vie magazine the shops if destiny destin florida shopping
 

Kate Powell, owner of Beautiful Lights, also started out in a family business—her father’s electrical construction company in Louisiana. Though she majored in art and design at LSU, her dad encouraged her to change direction for a more lucrative career. Following his advice, she learned to estimate electrical construction costs for industrial and commercial projects, and she continued in that field for twenty years.

“Over time, I got burned out and wanted to return to an artsy frame of mind,” says Powell. To transition her career, she managed a successful lighting store. Though her boss’s financial problems forced him to close the store, the experience enabled Powell to see the potential value of owning such a business. Consequently, she launched Beautiful Lights.

“I now design with lighting,” says Powell, who loves to brighten her clients’ lives. Serving a broad clientele, she takes on residential and commercial projects, remodeling jobs and brand-new construction, and contemporary to traditional designs. “With my artistic background and electrical experience, I guide clients and explain what they can feasibly accomplish,” says Powell. Since rearranging or adding lighting can get tricky, the earlier she is brought into the process to consult, the better.

“I love to work with people who come to me before they have a lighting layout,” says Powell. “Most wait until their contractor sends them to the lighting store, but by that time, they usually don’t have enough money set aside to incorporate the best choices.”  Consequently, one of her most enjoyable jobs entailed working with a prominent designer who was building her own home. “As a professional who has had her homes featured in all the magazines,” Powell says, “she appreciated the importance of lighting in terms of design and ambience. She took care of her lighting first so that everything she wanted would be covered in the budget.”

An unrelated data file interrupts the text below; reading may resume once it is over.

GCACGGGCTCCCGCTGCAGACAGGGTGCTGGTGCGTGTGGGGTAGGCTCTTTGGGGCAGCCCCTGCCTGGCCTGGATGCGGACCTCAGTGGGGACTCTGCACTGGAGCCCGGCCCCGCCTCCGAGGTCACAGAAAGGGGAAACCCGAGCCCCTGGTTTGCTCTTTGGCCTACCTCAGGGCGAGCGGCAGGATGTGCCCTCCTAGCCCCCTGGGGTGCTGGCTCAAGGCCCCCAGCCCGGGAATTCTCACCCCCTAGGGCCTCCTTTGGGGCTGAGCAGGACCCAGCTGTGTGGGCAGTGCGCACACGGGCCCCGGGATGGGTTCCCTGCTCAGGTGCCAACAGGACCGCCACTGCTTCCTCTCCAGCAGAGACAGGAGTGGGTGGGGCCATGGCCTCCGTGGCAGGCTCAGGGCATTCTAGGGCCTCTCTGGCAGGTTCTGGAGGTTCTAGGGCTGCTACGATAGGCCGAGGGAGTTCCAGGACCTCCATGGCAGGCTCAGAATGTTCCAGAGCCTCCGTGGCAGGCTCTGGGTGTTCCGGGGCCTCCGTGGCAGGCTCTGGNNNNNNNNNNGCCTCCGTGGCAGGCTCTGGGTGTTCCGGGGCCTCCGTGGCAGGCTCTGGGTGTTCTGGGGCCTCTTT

Most have spending limits, so Powell recommends timeless designs for key areas. “Don’t splurge on a trendy chandelier that will soon look dated,” she says. “Instead, get the latest look in an inexpensive lamp that you won’t mind switching out.” Rather than a major fixture, she will also suggest alternatives that could be more pleasing to the eye. “The desired ambience could result with lighting effects that are hidden by furniture or architecture, so you don’t even know the source.”

Today, mixing it all up—artsy, edgy, traditional—is also hot. “Lighting styles tend to cycle in ten-year periods,” says Powell. “Brass and gold are returning, and blingy crystal is in, but today’s chandeliers are not what you’d find in your grandma’s home.” On the coast, a wispy white, shabby chic Hamptons-style is back, punctuated with sea glass and aquamarines.

No matter an individual’s design preferences, Powell begins with a vision that perceives every lighting element as a work of art. “If you trust me,” she says, “you’ll love the result.”